*The Two Pointer Pattern*

This will be the first post in a series where I will cover common coding patterns used for solving LeetCode and whiteboard questions. These types of questions can be challenging even for the most seasoned developer. However, by knowing common patterns that can be utilized when solving these problems, you’ll go from zero to hired in no time.

This pattern involves two pointers (or references) used in order to more efficiently iterate through a data set. The pointers will work together to iterate through the data until a predefined target condition is reached. The data set is often a standard array (strings and linked lists are also applicable). It’s very suitable when asked to identify certain patterns in the data, such as:

- Are there duplicate entries in the array?
- Given a string, return the string in reverse
- Are there two elements in the array that sum to a target value? This is most famously known as the Two Sum problem.

Generally speaking, you’ll know to use some form of this technique when any of the following are true:

- The data is already sorted
*or*you’re allowed to sort the data and having it sorted can be beneficial to your solution - The solution is expected to return a pair/triplet of elements or even a subarray of the original array

However, the major advantage that the two pointer pattern provides is in terms of time and space complexity. A solution that utilizes this pattern will usually lead to a time complexity of *O(n)* and space complexity of *O(1)*. This is a huge win compared to alternative, brute force solutions that provide time complexities of *O(n ^{2})* and space complexities of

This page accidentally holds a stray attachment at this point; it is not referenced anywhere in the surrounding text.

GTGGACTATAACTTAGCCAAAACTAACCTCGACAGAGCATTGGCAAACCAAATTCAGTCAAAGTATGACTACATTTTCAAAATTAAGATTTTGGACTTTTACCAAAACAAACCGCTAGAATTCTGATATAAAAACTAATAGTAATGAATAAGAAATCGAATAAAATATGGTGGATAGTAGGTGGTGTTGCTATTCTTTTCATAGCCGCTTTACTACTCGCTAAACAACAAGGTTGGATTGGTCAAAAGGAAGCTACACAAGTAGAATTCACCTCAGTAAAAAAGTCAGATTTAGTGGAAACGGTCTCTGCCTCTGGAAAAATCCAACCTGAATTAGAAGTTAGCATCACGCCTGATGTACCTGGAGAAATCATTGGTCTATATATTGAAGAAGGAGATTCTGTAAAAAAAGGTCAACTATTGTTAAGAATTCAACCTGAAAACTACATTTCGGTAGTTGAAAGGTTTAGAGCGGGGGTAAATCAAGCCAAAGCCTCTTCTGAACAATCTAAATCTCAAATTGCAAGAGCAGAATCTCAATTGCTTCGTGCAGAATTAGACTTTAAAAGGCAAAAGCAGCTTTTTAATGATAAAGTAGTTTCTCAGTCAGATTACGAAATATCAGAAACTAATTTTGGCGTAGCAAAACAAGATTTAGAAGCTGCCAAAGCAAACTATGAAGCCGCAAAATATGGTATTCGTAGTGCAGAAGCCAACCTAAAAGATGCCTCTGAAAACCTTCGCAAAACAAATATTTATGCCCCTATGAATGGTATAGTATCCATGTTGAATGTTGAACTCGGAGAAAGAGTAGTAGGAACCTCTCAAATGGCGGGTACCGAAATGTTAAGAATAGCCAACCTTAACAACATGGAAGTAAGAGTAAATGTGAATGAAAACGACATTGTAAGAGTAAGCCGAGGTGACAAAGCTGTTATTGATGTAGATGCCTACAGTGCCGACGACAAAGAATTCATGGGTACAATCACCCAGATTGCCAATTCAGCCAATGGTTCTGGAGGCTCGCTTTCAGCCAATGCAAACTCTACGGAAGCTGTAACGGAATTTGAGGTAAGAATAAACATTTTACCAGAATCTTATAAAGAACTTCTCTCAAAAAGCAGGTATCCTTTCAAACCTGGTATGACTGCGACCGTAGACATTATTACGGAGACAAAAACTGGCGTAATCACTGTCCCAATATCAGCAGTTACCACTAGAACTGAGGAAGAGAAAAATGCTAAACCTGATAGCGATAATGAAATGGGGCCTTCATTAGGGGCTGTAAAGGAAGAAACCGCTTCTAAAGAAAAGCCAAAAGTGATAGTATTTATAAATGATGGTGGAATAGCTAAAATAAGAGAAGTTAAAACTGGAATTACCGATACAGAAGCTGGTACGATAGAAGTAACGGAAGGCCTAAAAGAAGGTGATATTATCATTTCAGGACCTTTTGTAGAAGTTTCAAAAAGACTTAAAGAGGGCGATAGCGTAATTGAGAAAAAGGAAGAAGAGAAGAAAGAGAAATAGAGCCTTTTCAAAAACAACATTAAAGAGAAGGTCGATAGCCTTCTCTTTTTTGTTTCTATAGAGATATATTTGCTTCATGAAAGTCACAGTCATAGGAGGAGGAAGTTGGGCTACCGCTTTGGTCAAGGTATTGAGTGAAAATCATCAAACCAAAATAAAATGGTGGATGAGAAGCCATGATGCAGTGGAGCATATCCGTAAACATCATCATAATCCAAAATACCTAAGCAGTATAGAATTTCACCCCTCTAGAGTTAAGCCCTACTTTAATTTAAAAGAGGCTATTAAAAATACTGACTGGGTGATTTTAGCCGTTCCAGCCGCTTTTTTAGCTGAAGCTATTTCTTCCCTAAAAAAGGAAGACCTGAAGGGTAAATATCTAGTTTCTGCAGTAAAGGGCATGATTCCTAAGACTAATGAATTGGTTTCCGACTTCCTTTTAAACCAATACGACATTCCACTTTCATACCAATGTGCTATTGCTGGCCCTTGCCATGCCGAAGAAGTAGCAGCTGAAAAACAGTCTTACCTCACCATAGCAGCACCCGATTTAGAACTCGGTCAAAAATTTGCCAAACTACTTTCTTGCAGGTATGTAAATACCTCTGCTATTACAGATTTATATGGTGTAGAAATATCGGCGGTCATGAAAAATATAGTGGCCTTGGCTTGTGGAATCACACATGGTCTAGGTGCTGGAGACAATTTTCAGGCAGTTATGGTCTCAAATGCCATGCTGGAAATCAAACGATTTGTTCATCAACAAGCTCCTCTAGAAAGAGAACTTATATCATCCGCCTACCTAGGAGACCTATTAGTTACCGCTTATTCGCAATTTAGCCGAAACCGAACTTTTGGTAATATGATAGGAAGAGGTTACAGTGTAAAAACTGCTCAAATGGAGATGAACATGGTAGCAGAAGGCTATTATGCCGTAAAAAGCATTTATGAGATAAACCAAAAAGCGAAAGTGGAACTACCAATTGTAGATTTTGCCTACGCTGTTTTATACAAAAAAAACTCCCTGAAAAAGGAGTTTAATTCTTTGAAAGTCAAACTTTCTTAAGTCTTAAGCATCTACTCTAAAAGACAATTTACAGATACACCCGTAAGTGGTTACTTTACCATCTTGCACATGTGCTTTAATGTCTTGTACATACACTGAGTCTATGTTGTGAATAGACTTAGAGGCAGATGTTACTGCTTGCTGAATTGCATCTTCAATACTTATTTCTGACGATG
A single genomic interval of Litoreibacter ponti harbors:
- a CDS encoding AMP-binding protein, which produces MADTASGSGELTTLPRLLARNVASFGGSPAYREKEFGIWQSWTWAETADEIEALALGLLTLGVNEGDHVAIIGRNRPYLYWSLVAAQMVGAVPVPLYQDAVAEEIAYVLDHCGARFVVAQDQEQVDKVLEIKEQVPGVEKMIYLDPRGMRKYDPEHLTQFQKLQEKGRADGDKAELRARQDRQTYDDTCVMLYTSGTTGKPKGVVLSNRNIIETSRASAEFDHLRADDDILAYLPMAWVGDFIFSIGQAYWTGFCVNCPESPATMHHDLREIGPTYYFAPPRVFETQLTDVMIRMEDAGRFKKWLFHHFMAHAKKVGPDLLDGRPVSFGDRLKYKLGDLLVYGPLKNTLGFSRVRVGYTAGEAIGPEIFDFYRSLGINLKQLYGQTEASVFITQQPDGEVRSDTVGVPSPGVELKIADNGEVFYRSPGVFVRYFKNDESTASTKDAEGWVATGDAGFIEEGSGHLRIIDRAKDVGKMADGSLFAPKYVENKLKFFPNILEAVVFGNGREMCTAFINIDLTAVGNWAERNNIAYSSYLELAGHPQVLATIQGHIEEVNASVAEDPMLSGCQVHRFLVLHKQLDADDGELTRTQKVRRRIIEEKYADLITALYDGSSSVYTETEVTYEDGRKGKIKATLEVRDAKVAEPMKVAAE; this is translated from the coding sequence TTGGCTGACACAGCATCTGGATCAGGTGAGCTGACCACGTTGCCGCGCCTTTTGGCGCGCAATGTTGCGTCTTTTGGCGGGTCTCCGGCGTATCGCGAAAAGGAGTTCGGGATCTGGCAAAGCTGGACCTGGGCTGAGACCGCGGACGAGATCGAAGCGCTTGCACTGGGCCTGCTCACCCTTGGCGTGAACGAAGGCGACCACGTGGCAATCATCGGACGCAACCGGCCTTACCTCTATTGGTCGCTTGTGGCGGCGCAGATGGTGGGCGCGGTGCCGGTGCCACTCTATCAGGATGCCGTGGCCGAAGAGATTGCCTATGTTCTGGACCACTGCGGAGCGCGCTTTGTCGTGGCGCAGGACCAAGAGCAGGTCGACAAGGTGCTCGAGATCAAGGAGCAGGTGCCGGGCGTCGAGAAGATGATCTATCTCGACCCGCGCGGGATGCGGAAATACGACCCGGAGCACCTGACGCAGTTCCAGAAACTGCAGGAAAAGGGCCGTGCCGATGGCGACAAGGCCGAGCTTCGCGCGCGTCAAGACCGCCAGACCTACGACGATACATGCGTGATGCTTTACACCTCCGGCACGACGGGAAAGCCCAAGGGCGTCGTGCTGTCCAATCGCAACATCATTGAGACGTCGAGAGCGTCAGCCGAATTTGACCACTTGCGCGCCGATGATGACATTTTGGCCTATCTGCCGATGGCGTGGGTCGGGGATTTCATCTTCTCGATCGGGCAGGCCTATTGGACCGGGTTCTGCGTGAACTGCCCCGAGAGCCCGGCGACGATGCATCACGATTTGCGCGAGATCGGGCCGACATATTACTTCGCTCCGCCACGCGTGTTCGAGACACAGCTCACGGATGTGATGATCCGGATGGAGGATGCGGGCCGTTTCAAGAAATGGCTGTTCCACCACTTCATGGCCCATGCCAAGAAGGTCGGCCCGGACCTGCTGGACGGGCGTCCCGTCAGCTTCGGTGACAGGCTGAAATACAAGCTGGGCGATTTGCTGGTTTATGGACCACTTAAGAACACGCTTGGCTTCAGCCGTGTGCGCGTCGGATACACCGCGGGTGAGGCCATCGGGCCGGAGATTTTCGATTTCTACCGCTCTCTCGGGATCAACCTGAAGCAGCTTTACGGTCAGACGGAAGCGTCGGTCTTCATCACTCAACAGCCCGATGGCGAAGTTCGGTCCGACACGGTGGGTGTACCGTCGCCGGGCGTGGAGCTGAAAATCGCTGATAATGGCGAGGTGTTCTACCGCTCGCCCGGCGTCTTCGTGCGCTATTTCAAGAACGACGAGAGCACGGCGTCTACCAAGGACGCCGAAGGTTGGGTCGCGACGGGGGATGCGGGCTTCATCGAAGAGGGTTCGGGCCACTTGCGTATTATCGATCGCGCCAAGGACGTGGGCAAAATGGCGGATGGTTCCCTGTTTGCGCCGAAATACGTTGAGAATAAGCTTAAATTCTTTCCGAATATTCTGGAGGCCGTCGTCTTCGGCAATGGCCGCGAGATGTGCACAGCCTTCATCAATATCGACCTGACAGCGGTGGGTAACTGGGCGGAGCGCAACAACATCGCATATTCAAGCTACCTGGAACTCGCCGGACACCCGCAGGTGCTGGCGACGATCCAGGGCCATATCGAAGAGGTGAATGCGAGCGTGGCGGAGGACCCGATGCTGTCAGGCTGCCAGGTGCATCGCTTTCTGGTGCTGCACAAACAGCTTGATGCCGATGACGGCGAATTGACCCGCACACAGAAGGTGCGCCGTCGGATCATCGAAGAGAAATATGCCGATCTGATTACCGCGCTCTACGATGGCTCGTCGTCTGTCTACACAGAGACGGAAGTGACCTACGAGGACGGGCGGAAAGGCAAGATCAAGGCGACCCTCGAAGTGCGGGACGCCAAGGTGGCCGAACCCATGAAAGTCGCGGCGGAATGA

*O(n)*.

### The Two Sum Problem

Hopefully by this point, I’ve convinced you of the importance and power behind the two pointer pattern. However, to better frame these advantages, we’ll use a very common whiteboard question, which is the aforementioned Two Sum problem:

Given an array

numsand an integertarget, find two indices withinnumswhose elements sum up totarget. You may assume that each input will have a unique solution and you cannot use the same element twice. For example:

nums =[1, 2, 3, 4, 5]

target = 5

output =[0, 3]

Let’s solve this problem first using a brute force approach and then the two pointers pattern to highlight its advantages. All code samples are written in Kotlin.

#### Brute Forcing the Sums

Any developer, whether a recently hired junior or a seasoned senior, would likely fall back to the brute force approach if they didn’t know about two pointers (or any other patterns). With the pressure and heat of the interview steadily rising and your time dwindling away, you’ll have no choice but to resort to using brute force to have some sort of solution:

```
fun twoSumBruteForce(data: IntArray, target: Int): IntArray {
for ((firstIndex, firstNumber) in data.withIndex()) {
for ((secondIndex, secondNumber) in data.withIndex()) {
// Skip any duplicate entries
if (firstIndex == secondIndex) {
continue
} else if ((firstNumber + secondNumber) == target) {
return intArrayOf(firstIndex, secondIndex)
}
}
}
return intArrayOf()
}
```

This solution does work, but there are certainly several drawbacks:

- The nested for-loops are indicative that the time-complexity is indeed
*O(n*^{2}) - Related to the previous point, this solution does not scale. As the input size increases, the amount of time to process the data will increase exponentially

Space complexity isn’t compromised, which at least is a benefit. But there must be a better solution 🤔

#### Two Pointer Teamwork to the Rescue